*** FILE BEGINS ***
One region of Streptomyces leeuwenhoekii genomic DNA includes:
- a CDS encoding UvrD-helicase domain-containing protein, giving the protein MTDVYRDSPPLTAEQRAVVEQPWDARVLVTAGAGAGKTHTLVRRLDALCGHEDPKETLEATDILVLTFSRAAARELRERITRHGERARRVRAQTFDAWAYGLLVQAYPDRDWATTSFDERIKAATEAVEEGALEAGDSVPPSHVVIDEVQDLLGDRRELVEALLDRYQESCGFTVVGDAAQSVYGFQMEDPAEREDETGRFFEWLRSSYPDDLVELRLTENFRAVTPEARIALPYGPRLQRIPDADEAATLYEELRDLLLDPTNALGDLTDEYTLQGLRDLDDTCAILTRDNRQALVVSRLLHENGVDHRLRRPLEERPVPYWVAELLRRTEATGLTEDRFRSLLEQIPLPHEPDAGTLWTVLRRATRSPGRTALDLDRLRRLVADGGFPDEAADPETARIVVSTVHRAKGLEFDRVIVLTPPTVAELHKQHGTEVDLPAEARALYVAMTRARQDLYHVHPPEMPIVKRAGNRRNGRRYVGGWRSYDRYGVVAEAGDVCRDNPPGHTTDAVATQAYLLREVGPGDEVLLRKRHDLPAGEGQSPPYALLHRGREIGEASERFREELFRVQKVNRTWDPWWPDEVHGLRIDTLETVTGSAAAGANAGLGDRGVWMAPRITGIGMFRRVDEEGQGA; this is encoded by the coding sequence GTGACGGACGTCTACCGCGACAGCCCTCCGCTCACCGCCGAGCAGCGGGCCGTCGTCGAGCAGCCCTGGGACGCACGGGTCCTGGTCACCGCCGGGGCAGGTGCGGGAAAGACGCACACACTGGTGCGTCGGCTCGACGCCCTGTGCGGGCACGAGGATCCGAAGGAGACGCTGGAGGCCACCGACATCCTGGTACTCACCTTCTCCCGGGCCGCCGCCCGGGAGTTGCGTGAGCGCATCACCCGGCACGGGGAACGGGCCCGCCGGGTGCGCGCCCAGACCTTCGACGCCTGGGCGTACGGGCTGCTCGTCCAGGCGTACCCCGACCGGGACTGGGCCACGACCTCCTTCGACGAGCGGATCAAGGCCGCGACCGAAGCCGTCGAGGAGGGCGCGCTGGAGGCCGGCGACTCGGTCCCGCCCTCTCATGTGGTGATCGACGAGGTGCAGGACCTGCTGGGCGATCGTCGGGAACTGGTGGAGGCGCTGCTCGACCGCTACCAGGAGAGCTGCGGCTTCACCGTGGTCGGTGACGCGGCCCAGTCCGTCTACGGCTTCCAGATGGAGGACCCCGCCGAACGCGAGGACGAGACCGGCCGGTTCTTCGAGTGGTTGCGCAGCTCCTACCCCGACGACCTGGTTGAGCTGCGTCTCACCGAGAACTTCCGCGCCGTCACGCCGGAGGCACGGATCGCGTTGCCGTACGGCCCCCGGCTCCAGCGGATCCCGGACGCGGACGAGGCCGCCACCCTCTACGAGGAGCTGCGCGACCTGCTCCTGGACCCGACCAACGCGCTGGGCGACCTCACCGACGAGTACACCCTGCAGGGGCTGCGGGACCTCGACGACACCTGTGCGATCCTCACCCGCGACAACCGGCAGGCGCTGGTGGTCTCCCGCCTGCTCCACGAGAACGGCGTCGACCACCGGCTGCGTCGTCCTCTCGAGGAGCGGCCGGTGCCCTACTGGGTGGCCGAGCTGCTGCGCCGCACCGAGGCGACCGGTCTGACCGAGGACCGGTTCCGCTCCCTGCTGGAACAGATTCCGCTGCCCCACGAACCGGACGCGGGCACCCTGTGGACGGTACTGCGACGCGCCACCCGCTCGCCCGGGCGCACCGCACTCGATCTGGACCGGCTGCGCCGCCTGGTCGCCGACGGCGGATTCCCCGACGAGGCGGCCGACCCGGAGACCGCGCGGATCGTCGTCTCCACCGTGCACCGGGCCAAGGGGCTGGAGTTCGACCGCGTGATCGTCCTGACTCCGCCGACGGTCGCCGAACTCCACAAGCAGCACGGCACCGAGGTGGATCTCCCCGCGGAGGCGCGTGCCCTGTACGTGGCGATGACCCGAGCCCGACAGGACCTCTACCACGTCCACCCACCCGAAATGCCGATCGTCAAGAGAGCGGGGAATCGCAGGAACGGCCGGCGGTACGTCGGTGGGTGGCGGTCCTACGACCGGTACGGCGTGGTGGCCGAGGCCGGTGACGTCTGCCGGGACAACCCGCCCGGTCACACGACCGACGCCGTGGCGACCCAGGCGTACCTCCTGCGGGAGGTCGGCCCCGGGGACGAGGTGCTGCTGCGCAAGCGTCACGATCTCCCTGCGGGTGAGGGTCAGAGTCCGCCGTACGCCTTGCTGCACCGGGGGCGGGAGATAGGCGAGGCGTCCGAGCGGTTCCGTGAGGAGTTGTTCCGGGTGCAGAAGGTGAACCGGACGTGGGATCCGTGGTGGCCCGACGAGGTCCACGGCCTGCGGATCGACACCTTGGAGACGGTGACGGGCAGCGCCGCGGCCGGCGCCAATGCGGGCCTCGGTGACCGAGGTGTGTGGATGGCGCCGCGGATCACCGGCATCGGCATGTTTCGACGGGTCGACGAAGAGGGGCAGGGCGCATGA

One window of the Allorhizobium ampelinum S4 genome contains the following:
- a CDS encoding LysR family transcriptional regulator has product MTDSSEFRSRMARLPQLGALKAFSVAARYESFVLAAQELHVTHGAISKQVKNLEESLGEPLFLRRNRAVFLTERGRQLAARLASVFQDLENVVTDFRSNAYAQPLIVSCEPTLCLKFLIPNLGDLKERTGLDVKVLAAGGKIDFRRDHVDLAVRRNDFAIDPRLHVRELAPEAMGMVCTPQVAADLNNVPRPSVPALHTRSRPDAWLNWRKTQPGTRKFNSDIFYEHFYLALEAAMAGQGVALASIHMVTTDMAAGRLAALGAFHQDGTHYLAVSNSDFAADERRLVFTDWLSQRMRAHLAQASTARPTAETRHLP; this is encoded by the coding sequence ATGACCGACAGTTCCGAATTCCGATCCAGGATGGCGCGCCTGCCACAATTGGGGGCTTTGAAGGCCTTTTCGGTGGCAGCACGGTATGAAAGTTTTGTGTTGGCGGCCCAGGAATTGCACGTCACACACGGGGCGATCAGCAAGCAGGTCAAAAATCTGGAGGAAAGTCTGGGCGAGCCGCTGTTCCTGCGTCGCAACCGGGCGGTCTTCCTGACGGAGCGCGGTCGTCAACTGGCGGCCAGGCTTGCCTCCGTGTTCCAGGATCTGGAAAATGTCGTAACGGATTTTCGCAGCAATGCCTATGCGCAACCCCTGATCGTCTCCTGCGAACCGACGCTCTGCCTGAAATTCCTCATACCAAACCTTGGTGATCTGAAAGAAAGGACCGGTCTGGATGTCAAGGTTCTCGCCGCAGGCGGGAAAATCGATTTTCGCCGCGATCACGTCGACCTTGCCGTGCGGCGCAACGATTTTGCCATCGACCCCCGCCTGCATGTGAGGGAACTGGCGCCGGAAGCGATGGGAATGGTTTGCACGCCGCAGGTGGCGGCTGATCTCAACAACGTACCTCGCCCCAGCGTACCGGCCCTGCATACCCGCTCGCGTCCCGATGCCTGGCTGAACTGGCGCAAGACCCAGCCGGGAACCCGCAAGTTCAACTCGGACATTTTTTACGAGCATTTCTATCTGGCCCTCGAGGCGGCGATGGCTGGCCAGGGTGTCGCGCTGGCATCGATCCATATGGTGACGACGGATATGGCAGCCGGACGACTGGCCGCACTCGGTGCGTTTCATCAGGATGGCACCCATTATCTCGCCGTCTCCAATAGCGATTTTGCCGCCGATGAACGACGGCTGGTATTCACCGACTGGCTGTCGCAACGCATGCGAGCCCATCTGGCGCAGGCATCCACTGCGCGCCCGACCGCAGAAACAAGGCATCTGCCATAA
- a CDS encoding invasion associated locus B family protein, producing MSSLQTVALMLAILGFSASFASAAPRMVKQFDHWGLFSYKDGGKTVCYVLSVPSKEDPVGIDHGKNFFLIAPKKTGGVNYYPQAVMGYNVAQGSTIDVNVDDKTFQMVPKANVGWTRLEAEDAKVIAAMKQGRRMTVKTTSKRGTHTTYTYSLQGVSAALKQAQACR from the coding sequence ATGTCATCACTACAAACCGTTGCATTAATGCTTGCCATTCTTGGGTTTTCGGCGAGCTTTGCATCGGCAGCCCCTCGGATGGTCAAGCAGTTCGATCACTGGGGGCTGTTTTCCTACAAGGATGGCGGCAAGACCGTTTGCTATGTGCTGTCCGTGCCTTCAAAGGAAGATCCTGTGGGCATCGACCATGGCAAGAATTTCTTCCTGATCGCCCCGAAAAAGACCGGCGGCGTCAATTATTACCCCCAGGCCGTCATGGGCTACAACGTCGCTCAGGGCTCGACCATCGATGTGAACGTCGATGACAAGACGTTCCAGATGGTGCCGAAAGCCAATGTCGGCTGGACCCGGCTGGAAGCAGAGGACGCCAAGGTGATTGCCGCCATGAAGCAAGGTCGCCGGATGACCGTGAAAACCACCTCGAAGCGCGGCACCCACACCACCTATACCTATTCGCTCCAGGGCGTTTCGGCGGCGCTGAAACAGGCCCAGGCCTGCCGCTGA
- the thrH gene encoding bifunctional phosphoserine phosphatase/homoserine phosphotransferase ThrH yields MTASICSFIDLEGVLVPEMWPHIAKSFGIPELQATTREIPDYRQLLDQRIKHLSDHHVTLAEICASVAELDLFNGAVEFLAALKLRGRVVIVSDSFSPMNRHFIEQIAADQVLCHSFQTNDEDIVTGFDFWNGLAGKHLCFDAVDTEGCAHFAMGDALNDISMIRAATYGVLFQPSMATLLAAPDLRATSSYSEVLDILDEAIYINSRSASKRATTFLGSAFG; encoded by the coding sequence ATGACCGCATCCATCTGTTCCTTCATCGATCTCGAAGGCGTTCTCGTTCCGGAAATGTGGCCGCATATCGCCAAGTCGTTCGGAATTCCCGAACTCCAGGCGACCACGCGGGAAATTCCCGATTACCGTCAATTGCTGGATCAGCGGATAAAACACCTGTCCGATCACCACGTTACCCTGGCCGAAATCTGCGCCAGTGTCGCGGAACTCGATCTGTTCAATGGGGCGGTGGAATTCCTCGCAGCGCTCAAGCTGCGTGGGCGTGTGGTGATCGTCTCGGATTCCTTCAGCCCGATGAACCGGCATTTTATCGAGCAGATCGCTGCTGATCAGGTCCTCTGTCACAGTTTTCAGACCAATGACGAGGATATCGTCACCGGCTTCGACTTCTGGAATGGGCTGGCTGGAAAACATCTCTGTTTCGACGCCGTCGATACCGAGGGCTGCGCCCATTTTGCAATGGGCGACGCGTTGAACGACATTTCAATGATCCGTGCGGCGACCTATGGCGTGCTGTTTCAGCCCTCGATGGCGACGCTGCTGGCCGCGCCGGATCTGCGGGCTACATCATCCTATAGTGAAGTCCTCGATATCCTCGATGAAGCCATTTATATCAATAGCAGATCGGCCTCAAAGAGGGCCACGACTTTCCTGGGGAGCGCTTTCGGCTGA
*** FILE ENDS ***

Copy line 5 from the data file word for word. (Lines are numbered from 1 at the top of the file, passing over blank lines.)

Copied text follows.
- a CDS encoding invasion associated locus B family protein, producing MSSLQTVALMLAILGFSASFASAAPRMVKQFDHWGLFSYKDGGKTVCYVLSVPSKEDPVGIDHGKNFFLIAPKKTGGVNYYPQAVMGYNVAQGSTIDVNVDDKTFQMVPKANVGWTRLEAEDAKVIAAMKQGRRMTVKTTSKRGTHTTYTYSLQGVSAALKQAQACR from the coding sequence ATGTCATCACTACAAACCGTTGCATTAATGCTTGCCATTCTTGGGTTTTCGGCGAGCTTTGCATCGGCAGCCCCTCGGATGGTCAAGCAGTTCGATCACTGGGGGCTGTTTTCCTACAAGGATGGCGGCAAGACCGTTTGCTATGTGCTGTCCGTGCCTTCAAAGGAAGATCCTGTGGGCATCGACCATGGCAAGAATTTCTTCCTGATCGCCCCGAAAAAGACCGGCGGCGTCAATTATTACCCCCAGGCCGTCATGGGCTACAACGTCGCTCAGGGCTCGACCATCGATGTGAACGTCGATGACAAGACGTTCCAGATGGTGCCGAAAGCCAATGTCGGCTGGACCCGGCTGGAAGCAGAGGACGCCAAGGTGATTGCCGCCATGAAGCAAGGTCGCCGGATGACCGTGAAAACCACCTCGAAGCGCGGCACCCACACCACCTATACCTATTCGCTCCAGGGCGTTTCGGCGGCGCTGAAACAGGCCCAGGCCTGCCGCTGA